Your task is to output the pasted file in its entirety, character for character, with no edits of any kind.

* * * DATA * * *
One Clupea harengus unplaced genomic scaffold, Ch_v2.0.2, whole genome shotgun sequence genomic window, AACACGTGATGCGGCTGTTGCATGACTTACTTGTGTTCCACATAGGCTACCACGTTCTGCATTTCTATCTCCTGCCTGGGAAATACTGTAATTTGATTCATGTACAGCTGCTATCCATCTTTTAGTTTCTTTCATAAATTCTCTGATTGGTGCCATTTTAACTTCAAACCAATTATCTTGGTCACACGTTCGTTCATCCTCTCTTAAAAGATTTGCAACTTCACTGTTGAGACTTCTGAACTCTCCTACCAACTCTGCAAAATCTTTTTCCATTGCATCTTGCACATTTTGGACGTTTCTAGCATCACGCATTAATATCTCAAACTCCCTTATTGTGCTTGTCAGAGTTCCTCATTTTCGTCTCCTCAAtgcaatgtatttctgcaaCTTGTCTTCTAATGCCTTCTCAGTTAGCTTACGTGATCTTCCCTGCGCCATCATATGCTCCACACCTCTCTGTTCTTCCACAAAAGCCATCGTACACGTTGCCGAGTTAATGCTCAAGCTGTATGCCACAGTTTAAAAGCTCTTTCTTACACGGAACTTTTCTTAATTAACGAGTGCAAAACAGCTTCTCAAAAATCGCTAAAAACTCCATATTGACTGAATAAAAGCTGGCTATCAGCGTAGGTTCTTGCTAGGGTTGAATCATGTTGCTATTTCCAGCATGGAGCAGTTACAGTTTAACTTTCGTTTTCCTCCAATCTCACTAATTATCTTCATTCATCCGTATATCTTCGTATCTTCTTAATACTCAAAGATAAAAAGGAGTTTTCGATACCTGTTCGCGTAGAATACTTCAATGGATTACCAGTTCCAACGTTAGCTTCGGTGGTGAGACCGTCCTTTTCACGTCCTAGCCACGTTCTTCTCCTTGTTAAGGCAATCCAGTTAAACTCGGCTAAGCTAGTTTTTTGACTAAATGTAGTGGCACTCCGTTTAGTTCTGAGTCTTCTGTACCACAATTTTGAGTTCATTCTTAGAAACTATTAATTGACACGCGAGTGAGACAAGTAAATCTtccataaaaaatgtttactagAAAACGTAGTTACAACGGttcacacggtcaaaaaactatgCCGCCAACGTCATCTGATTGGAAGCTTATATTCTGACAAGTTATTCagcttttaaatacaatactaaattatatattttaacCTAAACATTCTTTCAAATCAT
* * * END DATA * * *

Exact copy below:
One Clupea harengus unplaced genomic scaffold, Ch_v2.0.2, whole genome shotgun sequence genomic window, AACACGTGATGCGGCTGTTGCATGACTTACTTGTGTTCCACATAGGCTACCACGTTCTGCATTTCTATCTCCTGCCTGGGAAATACTGTAATTTGATTCATGTACAGCTGCTATCCATCTTTTAGTTTCTTTCATAAATTCTCTGATTGGTGCCATTTTAACTTCAAACCAATTATCTTGGTCACACGTTCGTTCATCCTCTCTTAAAAGATTTGCAACTTCACTGTTGAGACTTCTGAACTCTCCTACCAACTCTGCAAAATCTTTTTCCATTGCATCTTGCACATTTTGGACGTTTCTAGCATCACGCATTAATATCTCAAACTCCCTTATTGTGCTTGTCAGAGTTCCTCATTTTCGTCTCCTCAAtgcaatgtatttctgcaaCTTGTCTTCTAATGCCTTCTCAGTTAGCTTACGTGATCTTCCCTGCGCCATCATATGCTCCACACCTCTCTGTTCTTCCACAAAAGCCATCGTACACGTTGCCGAGTTAATGCTCAAGCTGTATGCCACAGTTTAAAAGCTCTTTCTTACACGGAACTTTTCTTAATTAACGAGTGCAAAACAGCTTCTCAAAAATCGCTAAAAACTCCATATTGACTGAATAAAAGCTGGCTATCAGCGTAGGTTCTTGCTAGGGTTGAATCATGTTGCTATTTCCAGCATGGAGCAGTTACAGTTTAACTTTCGTTTTCCTCCAATCTCACTAATTATCTTCATTCATCCGTATATCTTCGTATCTTCTTAATACTCAAAGATAAAAAGGAGTTTTCGATACCTGTTCGCGTAGAATACTTCAATGGATTACCAGTTCCAACGTTAGCTTCGGTGGTGAGACCGTCCTTTTCACGTCCTAGCCACGTTCTTCTCCTTGTTAAGGCAATCCAGTTAAACTCGGCTAAGCTAGTTTTTTGACTAAATGTAGTGGCACTCCGTTTAGTTCTGAGTCTTCTGTACCACAATTTTGAGTTCATTCTTAGAAACTATTAATTGACACGCGAGTGAGACAAGTAAATCTtccataaaaaatgtttactagAAAACGTAGTTACAACGGttcacacggtcaaaaaactatgCCGCCAACGTCATCTGATTGGAAGCTTATATTCTGACAAGTTATTCagcttttaaatacaatactaaattatatattttaacCTAAACATTCTTTCAAATCAT